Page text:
One of Australia’s largest recycling programs has stored millions of soft plastics in a secret move that poses a potentially lethal fire risk.
REDcycle, which has donation bins at thousands of Coles and Woolworths stores in Australia, stopped its recycling operations several months ago but continued to collect soft plastics.
The recycling program claims to collect up to five million pieces of plastic every day from supermarkets and other partners, including Australia Post.
REDcycle said it is storing the collected plastic in a warehouse and will continue to do so until it restarts operations.
Soft plastic donation bins will disappear from Woolworths and Coles after their partner, REDcycle, ceased operations (a REDcycle bin at Coles is pictured)
‘REDcycle made the decision to withhold the material on a short-term basis, at great personal expense to the organization,’ he said.
“The REDcycle team has been working tirelessly behind the scenes to find other processing solutions and end markets. New potential opportunities present themselves every day, however, it will take time to put them into practice.”
The green-focused group prevents soft plastic from ending up in landfills or trash by reusing it through outsourced companies that can turn the plastic into additives for asphalt, concrete aggregates and furniture.
Last February, the company lost its partner, Plastic Forests, which made garden planting kits from recycled materials.
But REDcycle’s real problems began five months ago after a fire at Close the Loop, the factory in charge of its operation that turns plastic into an asphalt additive.
Close the Loop CEO Joe Foster said its operations will restart in about six months.
To top it off, last week another of REDcycle’s partners stopped accepting plastic because it is in oversupply.
REDcycle collected 5 million pieces of plastic every day in bins at Coles, Woolworths and several other major retailers (a worker at Coles is pictured)
Melbourne university student Lucinda Moje-O’Brien said she felt ‘betrayed’ that her donations to REDcycle were not repurposed as promised.
“As a consumer, I am taking the time to separate my waste and they are not holding up their end of the bargain,” she told the Sydney Morning Herald.
Coles said he only “recently learned” of REDcycle’s cessation of recycling operations and therefore disposed of his donation bins.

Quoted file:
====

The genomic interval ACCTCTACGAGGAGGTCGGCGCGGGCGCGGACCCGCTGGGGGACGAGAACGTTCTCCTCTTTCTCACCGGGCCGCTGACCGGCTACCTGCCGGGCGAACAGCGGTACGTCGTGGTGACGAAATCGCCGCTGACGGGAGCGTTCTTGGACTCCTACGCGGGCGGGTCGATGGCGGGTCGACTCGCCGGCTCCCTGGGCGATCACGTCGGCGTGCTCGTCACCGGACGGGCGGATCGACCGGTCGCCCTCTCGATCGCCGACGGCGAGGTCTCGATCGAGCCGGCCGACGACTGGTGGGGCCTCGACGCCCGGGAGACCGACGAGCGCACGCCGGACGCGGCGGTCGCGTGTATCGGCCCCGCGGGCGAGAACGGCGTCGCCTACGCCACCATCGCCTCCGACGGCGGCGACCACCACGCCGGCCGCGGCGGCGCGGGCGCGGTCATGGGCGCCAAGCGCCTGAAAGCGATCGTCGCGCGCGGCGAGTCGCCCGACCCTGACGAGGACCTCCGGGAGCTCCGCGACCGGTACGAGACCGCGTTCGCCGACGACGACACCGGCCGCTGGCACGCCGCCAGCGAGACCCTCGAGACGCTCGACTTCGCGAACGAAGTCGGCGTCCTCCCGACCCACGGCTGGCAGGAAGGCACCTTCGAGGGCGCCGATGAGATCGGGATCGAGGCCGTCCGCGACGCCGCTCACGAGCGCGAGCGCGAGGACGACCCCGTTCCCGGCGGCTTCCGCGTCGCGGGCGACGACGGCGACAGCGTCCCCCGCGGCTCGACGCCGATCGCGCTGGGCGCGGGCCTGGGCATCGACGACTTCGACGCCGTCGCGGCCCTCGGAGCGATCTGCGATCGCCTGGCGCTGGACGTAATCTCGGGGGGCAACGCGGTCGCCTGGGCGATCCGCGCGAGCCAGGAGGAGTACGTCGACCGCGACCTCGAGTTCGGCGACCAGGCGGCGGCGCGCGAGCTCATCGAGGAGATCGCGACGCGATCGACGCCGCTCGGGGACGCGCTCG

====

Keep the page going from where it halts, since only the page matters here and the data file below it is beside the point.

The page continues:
“Due to industry-wide challenges with soft plastic recycling, all REDcycle soft plastic collections from stores will be halted until further notice,” a spokesperson said.
‘This means we will not be able to accept soft plastic recycling returns in Coles stores and via Coles Online at this time.
‘Sustainability is as important to Coles as it is to our customers and partners.
“We are committed to our Together for Zero Waste ambition and are working with government, industry and sustainability partners to find a long-term solution for recycling soft plastics in Australia.”
REDcycle reportedly did not tell Coles or Woolworths that it had stopped recycling soft plastics and instead began storing the donations in a warehouse (a REDcycle bin at Woolworths is pictured)
Woolworths said it was also “newly briefed” on the situation.
“REDcycle advised that it will no longer be able to collect soft plastic returned by customers from our stores, effective immediately,” a spokesperson said.
“Sadly, this means that customers will not be able to recycle their household soft plastic in our stores until collections can resume or an alternative solution is found.
“We are disappointed by this situation. We sincerely apologize to our customers and are working to return access to soft plastic recycling as soon as possible.”
Woolworths said it is now considering working with other recycling companies.
REDcycle said on its website that it is struggling to keep up with the growing number of soft plastic donations.
“Consumer recycling of soft plastic has grown exponentially in recent years, with a 350% increase in returned plastic since 2019,” he said.
“In the short term, consumers are encouraged to dispose of their soft plastics in their household trash bin.”
Many industry experts are concerned that REDcycle’s storage of soft plastics poses a toxic fire hazard or means the waste ends up in a landfill.
Storage of collected plastics at Coles and Woolworths (above) presents a potentially lethal fire risk
A fire at the Kilburn plastics factory (above) in 2020 posed the threat of causing cancer and respiratory and thyroid problems in people and animals.
Director of sustainability organizations Boomerang Alliance and Total Environment Centre, Jeff Angel, said the struggles at REDcycle reflected the “shaky ground” soft plastics operations find themselves on operating in a limited market.
“There is always the concern that plastic bales and bales that someday go into recycling are at risk of catching fire or ending up in a landfill,” he said.
Between 2017 and 2020, several fires were reported at recycling plants with large plastic warehouses in Australia.
The Kilburn plastics factory erupted in a massive fire in November 2020, causing widespread panic over the serious health effects of toxic fumes.
Residents in the region of the fire, which caused $1 million worth of damage, were told to close their windows as toxins from burning plastic are known to cause cancer, as well as respiratory and thyroid problems in people and animals. .
Daily Mail Australia has contacted REDcycle for comment.
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